A Study of Cyclogenisis in the North of Western Australia

Abstract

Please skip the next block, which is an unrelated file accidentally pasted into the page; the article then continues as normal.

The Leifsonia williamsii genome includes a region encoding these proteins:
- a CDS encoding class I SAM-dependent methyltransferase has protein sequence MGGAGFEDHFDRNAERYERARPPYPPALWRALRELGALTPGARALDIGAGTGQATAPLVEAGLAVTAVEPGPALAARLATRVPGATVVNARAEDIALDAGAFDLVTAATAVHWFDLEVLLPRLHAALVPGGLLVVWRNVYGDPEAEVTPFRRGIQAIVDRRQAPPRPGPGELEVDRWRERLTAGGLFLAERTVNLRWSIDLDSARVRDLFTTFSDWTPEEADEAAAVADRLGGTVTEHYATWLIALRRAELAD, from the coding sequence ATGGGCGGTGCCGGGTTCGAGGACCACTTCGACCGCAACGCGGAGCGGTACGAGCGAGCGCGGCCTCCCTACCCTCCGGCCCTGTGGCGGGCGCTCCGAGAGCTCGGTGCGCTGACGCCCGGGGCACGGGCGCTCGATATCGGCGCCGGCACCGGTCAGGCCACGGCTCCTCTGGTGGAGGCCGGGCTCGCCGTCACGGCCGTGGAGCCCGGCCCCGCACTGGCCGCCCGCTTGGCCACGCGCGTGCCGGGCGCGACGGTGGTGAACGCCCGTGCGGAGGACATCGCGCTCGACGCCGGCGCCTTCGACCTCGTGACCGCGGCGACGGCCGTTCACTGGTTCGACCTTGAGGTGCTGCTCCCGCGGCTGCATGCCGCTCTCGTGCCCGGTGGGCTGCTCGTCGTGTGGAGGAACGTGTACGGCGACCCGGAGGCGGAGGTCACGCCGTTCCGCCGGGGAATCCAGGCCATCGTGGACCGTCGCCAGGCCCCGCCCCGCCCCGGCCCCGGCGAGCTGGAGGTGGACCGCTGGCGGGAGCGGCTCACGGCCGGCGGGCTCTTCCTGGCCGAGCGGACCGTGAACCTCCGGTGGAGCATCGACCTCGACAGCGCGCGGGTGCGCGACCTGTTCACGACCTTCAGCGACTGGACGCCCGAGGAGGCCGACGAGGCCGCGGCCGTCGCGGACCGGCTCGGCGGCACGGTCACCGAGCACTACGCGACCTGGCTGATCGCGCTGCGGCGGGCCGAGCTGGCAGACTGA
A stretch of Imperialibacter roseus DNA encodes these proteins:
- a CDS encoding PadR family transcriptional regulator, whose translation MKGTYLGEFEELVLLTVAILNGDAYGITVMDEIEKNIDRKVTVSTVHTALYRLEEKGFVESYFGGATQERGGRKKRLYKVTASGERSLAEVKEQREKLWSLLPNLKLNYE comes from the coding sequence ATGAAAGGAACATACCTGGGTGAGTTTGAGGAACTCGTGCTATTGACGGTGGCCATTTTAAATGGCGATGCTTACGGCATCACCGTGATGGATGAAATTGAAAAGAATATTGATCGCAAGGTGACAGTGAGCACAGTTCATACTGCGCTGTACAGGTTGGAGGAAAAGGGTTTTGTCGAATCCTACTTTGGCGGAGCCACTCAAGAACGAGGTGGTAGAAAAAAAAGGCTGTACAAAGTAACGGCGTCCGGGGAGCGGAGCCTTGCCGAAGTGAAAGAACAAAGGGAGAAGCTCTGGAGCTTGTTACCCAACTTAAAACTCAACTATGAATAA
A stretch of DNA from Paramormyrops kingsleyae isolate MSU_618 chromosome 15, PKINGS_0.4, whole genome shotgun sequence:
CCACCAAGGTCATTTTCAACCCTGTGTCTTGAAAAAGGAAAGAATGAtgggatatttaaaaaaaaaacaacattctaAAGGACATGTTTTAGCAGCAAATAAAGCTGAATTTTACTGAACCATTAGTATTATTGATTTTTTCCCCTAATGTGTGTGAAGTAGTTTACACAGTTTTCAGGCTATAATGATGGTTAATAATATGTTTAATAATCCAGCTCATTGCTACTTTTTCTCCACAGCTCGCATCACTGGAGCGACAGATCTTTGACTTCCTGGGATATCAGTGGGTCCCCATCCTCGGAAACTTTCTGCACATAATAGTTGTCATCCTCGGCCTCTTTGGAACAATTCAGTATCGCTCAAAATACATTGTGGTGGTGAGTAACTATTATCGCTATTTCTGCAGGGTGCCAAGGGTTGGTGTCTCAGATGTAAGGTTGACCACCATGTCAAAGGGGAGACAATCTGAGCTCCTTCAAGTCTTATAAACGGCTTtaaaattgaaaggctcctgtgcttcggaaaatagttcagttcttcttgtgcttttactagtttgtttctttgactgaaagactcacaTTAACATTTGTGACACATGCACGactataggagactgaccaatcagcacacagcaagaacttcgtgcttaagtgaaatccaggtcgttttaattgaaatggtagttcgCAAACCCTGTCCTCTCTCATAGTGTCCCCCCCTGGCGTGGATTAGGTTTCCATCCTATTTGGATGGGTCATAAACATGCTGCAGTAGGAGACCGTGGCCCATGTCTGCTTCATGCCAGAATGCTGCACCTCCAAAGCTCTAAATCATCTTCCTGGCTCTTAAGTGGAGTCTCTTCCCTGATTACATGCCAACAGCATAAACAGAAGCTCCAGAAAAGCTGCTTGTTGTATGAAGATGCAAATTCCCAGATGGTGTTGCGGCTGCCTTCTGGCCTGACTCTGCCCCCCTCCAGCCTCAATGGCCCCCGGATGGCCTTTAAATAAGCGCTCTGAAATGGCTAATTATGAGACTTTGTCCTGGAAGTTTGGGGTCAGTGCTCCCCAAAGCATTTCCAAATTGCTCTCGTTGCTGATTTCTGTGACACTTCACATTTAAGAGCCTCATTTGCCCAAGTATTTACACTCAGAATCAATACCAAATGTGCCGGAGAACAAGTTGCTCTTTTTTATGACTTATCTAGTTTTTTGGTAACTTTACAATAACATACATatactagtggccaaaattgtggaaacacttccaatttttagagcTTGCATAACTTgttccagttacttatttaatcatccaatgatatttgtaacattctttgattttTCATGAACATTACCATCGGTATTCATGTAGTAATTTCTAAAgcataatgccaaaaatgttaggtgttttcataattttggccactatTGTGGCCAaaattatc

The region of interest in this study is the ocean area to the north of the Western Australian coast; that is, the Timor Sea. It is the tropical cyclones (TC) that generate in this area that most often affect the people and industries located in this region of Western Australia. Accordingly, it is the case that there is a continuing need to improve our understanding of these systems using both observations and numerical models. After an introduction to the problems caused by TCs in the north of Western Australia, a description is made of the study area. A review of the various meteorological systems that can be identified in the tropics is provided. This is followed by a history of research on cyclogenesis. A detailed discussion is undertaken on the current state of knowledge of tropical cyclogenesis. This theoretical understanding subsequently is applied to three case studies. Following a description of the data used and the analysis techniques, the three case studies are presented. In each case study, a system, which later becomes a tropical cyclone, is analysed during the genesis period. The three case studies examined in this thesis are, case 1 (TC Tim, 1994), case 2 (TC Elaine, 1999) and case 3 (TC Isobel, 1996). In each case, the system was studied for at least 10 days prior to it being named. This approach was adopted to ensure that any potential development was not overlooked. A system is named when it reaches sufficient intensity for gale force winds to exist in all quadrants around the centre of that system. For each case, the environment in the vicinity of the location where the system was initially identified was studied until an evolving system was identified. Monitoring of the system continued until it was named.Observations from the Geostationary Meteorological Satellite and the Defense Meteorological Satellite Program comprised the physical data set. In parallel with this data collection activity, meteorological products from a numerical model were catalogued over the same time interval. The thesis presents comparisons of the satellite products and the model output over the study period. In part, motivated by the outcomes of this comparison, it was determined to investigate further prospects for using the array of satellite-derived products that might be more appropriate for use as a forecasting support tool. Finally, as an example, a prototype index is proposed which has potential to demonstrate the degree of development of a system. In this work, for want of a name, this index is termed the Hamilton Index (HI). It uses meteorological products derived from the microwave DMSP series of satellites and provides a temporal sequence of values of the index that are applied to monitor the developing of the TC systems in the three case studies. The meteorological variables used in the index were selected because they were accepted indicators of tropical cyclogenesis identified in the research literature. When applied to the three case studies, the HI showed a significant improvement in sensitivity to the state of development of the systems, especially when compared to the computer model data examined for the case studies

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